Edmund “Eddie” P. Pisano, a former Scranton public works director and long-time Hill neighborhood activist died Monday May 20, 2019 at home after a lengthy illness. He was 79.
He is survived by his devoted wife of 55 years, Rose Marie; a daughter, Linda, Scranton; a son, Christopher, Moscow; and three grandchildren, Garrett, Gage, and Sophia.
He is also survived by a brother, Michael Petrucelli and wife, Maureen, Clarks Summit;
and a sister, Barbara Jumper and husband, Al Dallas; and several nieces and nephews.
Also surviving are a sister-in-law, Josephine Cavall and husband, Jerry, Newark,
Delaware; and two brothers-in-law, John Giordano and wife, Florence, Florida; and
Louis Giordano and wife, Joan, Perkasie.
Born on September 26, 1939 to the late Carmel Pisano and the late Harriet Petrucelli, of
North Scranton, he was also preceded in death by his beloved step-father, Anthony
Petrucelli, whom he called "Dad," and a sister-in-law, Ann Giordano.
He grew up in the Bull's Head section of North Scranton and attended city schools,
graduating from Scranton Technical High School in 1958.
He joined the U.S. Coast Guard right out of high school and was stationed for four years
in New Orleans. He traveled the country as point-guard on the Coast Guard's basketball
team. After his military service, he returned to Scranton and worked a series of jobs for
local businesses, including Diamond Vending, before being hired by the U.S. Postal
Service as a mail carrier, a job he grew to love because of the daily contact it afforded
him with city residents.
Pisano was best known as an energetic and highly vocal leader of the Hill Neighborhood
Association, which he helped found in 1977 as a way to unite the neighborhood's
residents, businesses, and institutions in a long-term battle against increasing levels of
blight and crime in the Hill Section. For two decades, he worked tirelessly on countless
neighborhood improvement projects as the HNA's housing and blight chairman. He had
a very strong talent for winning cooperation from every corner of the community.
He had an iron will and a tenacious work ethic, which were tempered by a gregarious
personality and a sharp-witted and ever-present sense of humor.
In 1986, Mayor David Wenzel tapped Pisano to head the City of Scranton's Department
of Public Works. Pisano took an unpaid leave of absence from his job as a mail carrier
and, for three and a half years, poured his heart and soul into turning the DPW into one
of the most efficient and highly productive departments in city history. No job was ever
too big or too small for the DPW to handle under Ed's passionate leadership.
He was a meticulous planner and resourceful organizer. Whenever wide-spread
problems were identified, such as dirty streets, potholes, broken equipment and
flooding in creeks, streams and the river, Pisano developed ambitious, full-scale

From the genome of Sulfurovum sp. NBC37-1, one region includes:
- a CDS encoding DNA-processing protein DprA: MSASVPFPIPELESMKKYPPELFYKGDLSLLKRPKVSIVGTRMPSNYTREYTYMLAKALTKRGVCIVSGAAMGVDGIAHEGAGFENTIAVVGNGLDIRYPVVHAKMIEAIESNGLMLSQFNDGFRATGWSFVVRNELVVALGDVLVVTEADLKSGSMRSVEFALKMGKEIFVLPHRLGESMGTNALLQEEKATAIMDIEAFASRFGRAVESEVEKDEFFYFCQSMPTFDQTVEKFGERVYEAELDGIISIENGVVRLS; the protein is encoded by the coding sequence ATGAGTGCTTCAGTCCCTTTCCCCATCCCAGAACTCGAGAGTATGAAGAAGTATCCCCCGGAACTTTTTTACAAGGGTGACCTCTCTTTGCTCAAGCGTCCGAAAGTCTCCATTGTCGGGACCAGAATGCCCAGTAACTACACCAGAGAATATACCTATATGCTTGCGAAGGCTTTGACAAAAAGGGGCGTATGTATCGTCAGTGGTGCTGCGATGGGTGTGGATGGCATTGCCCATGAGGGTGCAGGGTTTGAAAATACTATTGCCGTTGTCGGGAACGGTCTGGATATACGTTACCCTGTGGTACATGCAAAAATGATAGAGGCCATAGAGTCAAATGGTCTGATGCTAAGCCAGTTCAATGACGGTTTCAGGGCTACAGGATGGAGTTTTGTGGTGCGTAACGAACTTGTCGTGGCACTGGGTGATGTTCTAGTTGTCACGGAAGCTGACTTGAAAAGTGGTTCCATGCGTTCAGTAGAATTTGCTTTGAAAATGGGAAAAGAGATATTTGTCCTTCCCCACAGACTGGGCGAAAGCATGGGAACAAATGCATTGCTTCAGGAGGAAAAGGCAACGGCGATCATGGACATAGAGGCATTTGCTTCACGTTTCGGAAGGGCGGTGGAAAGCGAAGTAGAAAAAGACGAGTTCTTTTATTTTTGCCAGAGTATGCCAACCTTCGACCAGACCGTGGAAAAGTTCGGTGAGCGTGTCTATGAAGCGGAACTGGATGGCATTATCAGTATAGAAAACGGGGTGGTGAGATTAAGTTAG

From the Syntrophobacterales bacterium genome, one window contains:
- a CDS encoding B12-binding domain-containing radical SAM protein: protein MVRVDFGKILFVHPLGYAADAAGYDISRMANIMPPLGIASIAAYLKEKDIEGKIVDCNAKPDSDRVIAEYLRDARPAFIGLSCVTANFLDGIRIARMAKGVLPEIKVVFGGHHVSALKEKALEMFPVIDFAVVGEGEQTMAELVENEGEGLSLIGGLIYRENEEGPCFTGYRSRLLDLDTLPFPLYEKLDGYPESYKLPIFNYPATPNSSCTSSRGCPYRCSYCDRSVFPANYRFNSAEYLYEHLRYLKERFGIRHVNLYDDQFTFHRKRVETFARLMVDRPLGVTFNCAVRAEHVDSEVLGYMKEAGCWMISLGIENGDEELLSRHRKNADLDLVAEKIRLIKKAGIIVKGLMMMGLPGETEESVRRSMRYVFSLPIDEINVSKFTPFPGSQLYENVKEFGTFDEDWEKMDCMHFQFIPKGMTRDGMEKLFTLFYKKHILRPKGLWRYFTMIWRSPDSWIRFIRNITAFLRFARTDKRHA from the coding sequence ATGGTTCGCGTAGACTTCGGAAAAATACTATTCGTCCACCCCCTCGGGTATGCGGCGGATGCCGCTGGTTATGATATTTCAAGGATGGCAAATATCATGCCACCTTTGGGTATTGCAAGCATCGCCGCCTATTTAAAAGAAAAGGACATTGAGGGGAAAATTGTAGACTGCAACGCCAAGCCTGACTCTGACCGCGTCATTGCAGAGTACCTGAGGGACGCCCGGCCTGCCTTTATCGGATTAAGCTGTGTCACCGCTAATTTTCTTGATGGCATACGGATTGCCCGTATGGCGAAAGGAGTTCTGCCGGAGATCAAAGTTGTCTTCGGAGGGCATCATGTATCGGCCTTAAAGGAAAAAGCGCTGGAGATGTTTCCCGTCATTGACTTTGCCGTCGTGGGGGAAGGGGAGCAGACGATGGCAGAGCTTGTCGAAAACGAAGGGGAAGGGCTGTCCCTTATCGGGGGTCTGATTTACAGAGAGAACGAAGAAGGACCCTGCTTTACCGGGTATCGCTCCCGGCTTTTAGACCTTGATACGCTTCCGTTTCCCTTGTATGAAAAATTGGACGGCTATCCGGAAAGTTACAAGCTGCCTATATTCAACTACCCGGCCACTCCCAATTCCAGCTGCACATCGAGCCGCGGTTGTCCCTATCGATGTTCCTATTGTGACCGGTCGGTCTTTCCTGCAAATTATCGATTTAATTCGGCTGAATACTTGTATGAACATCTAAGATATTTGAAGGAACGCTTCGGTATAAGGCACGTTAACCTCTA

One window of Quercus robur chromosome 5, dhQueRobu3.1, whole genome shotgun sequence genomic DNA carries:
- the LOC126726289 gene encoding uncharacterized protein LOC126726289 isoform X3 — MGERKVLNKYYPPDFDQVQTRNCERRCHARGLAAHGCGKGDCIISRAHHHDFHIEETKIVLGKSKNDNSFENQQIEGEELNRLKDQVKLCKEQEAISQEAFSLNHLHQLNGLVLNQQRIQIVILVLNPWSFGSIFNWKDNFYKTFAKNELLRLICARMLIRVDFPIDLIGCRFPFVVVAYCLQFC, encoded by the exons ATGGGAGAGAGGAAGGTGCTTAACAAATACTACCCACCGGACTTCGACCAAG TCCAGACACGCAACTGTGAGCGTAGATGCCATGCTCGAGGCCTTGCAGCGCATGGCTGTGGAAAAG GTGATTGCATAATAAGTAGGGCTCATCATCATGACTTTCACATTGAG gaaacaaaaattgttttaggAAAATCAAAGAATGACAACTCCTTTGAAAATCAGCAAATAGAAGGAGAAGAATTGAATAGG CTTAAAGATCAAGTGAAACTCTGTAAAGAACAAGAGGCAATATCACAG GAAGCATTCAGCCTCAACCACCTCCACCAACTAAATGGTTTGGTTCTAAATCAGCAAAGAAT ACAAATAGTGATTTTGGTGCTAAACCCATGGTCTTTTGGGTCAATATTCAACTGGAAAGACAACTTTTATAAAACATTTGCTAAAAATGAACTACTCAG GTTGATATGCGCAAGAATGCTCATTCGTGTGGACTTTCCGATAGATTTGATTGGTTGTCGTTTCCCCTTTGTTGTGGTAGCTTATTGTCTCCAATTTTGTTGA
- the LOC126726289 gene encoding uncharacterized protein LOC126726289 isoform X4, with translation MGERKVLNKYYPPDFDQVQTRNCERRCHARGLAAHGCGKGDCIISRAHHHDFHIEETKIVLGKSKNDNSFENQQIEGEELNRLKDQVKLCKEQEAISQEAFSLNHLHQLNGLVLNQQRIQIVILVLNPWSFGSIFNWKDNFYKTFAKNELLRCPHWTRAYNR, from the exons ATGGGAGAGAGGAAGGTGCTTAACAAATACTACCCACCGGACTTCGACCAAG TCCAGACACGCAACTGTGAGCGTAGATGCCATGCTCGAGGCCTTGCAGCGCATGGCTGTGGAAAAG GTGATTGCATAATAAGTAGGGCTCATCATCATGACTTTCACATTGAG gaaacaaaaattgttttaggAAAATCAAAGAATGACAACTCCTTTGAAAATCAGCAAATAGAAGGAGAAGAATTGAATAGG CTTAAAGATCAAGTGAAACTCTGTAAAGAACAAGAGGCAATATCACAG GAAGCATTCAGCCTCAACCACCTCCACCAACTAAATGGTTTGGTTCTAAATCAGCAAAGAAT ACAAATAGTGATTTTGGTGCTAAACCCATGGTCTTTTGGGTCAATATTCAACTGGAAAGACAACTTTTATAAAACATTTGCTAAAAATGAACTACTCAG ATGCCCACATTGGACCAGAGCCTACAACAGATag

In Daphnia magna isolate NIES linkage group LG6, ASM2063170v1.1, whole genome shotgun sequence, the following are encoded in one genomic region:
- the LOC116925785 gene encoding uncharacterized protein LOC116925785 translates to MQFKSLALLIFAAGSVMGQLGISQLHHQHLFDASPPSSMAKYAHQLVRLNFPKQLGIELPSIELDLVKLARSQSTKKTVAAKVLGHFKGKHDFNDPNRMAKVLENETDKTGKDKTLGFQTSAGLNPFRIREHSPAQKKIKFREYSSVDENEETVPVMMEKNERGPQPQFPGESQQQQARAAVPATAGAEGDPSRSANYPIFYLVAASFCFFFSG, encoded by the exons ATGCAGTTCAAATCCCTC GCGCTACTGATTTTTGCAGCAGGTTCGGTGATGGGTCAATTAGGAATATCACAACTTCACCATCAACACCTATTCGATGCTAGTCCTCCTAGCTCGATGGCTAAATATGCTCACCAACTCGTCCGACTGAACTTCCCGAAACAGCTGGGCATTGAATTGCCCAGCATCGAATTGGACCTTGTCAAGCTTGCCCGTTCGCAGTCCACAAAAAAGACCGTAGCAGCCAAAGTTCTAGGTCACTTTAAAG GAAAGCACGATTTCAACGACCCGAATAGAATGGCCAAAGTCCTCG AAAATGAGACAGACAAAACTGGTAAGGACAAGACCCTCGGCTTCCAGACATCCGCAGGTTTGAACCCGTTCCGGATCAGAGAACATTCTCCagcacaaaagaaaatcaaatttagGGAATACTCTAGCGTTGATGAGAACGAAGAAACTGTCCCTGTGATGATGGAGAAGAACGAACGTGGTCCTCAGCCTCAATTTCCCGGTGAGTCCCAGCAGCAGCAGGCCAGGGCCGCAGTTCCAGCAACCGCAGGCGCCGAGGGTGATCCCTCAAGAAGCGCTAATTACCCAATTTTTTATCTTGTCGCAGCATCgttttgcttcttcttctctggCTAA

programs to tackle tasks equally throughout the city.
Pisano constantly credited the men and women who worked at the DPW from 1986 to
1990 for the department's success. A blue-collar union man his entire life, Eddie
believed in treating the workers under his supervision fairly and with great respect.
Scranton taxpayers took note of the city-wide improvements ushered in by the DPW
under Pisano's direction. When Mayor Wenzel announced in 1989 that he would
not seek a second term in office, Pisano received an overwhelming groundswell of
grassroots support to run for mayor.
The only thing that stood in his way was the federal Hatch Act, which forbids federal
employees from engaging in partisan politics. The law would have required Pisano to
quit his 20-year job with the post office and forfeit a large share of the pension and
benefits he had earned. For that reason, Eddie made a very difficult decision not to run
for office, placing his family's security first.
"Today, people still believe that Ed Pisano could have been elected mayor," former
Mayor Wenzel wrote in his 2006 book, "Scranton's Mayors."
Pisano was forever grateful to Mayor Wenzel for giving him the opportunity to serve as
the city's public works director, and for allowing Ed to run the department with a free
"He gave me a chance to find out what I was really made of," Eddie once told a friend.
Pisano viewed public service as a great honor and an opportunity to make things better
in the community. He took great joy in helping friends and strangers alike. And though
he enjoyed the popularity that came with doing a high-profile job well, he always
approached his work with a pure heart and the right intentions.
Outside of work, he had no hobbies and no interest in traveling. He relaxed over a cup
of coffee and a piece of pie at the counters of local diners, discussing current events and watching the Yankees on TV.
Pisano retired from the post office in 1993. He then joined his son in business, Pisano’s Vending, Inc. and ran Pisano’s convenience store at 300 Olive Street where he worked each day with his characteristic drive and enthusiasm until illness finally forced him to slow down.
The Pisano family wishes to extend their heartfelt gratitude to the Jewish Home of Eastern Pennsylvania, and especially to its second-floor nurses and staff for the loving, compassionate, and skillful care they provided Eddie. He also received wonderful care from Compassionate Care Hospice and from Visiting Angels, especially Sharon and Mada.
A blessing service will be held Wednesday May 29th at 10:30 am in the Solfanelli-Fiorillo Funeral Home Inc., 1030 N. Main Ave. Scranton. Friends and family may call Tuesday May 28th from 4 – 7 pm. In lieu of flowers, the family asks for donations to be sent to Compassionate Care Hospice, 366 N. Main St. Taylor, PA 18517.